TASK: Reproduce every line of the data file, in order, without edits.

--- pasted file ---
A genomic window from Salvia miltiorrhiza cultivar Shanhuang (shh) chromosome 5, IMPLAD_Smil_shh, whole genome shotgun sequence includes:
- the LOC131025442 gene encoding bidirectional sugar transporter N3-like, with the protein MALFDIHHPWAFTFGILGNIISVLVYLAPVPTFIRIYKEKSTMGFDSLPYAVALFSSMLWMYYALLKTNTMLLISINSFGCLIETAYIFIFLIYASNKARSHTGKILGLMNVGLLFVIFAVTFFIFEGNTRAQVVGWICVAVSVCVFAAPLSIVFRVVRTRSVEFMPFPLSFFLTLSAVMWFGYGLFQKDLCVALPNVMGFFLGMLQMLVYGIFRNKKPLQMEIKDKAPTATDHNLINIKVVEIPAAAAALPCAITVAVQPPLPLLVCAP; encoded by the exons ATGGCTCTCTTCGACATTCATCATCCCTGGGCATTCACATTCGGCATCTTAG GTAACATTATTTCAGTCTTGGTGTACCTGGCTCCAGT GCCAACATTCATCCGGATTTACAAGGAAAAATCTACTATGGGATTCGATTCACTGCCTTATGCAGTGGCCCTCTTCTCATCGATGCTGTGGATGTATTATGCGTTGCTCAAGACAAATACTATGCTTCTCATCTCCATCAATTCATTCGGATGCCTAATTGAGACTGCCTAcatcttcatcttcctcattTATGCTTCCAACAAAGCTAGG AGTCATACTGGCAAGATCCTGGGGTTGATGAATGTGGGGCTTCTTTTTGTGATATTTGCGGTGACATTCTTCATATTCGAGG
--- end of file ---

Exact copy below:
A genomic window from Salvia miltiorrhiza cultivar Shanhuang (shh) chromosome 5, IMPLAD_Smil_shh, whole genome shotgun sequence includes:
- the LOC131025442 gene encoding bidirectional sugar transporter N3-like, with the protein MALFDIHHPWAFTFGILGNIISVLVYLAPVPTFIRIYKEKSTMGFDSLPYAVALFSSMLWMYYALLKTNTMLLISINSFGCLIETAYIFIFLIYASNKARSHTGKILGLMNVGLLFVIFAVTFFIFEGNTRAQVVGWICVAVSVCVFAAPLSIVFRVVRTRSVEFMPFPLSFFLTLSAVMWFGYGLFQKDLCVALPNVMGFFLGMLQMLVYGIFRNKKPLQMEIKDKAPTATDHNLINIKVVEIPAAAAALPCAITVAVQPPLPLLVCAP; encoded by the exons ATGGCTCTCTTCGACATTCATCATCCCTGGGCATTCACATTCGGCATCTTAG GTAACATTATTTCAGTCTTGGTGTACCTGGCTCCAGT GCCAACATTCATCCGGATTTACAAGGAAAAATCTACTATGGGATTCGATTCACTGCCTTATGCAGTGGCCCTCTTCTCATCGATGCTGTGGATGTATTATGCGTTGCTCAAGACAAATACTATGCTTCTCATCTCCATCAATTCATTCGGATGCCTAATTGAGACTGCCTAcatcttcatcttcctcattTATGCTTCCAACAAAGCTAGG AGTCATACTGGCAAGATCCTGGGGTTGATGAATGTGGGGCTTCTTTTTGTGATATTTGCGGTGACATTCTTCATATTCGAGG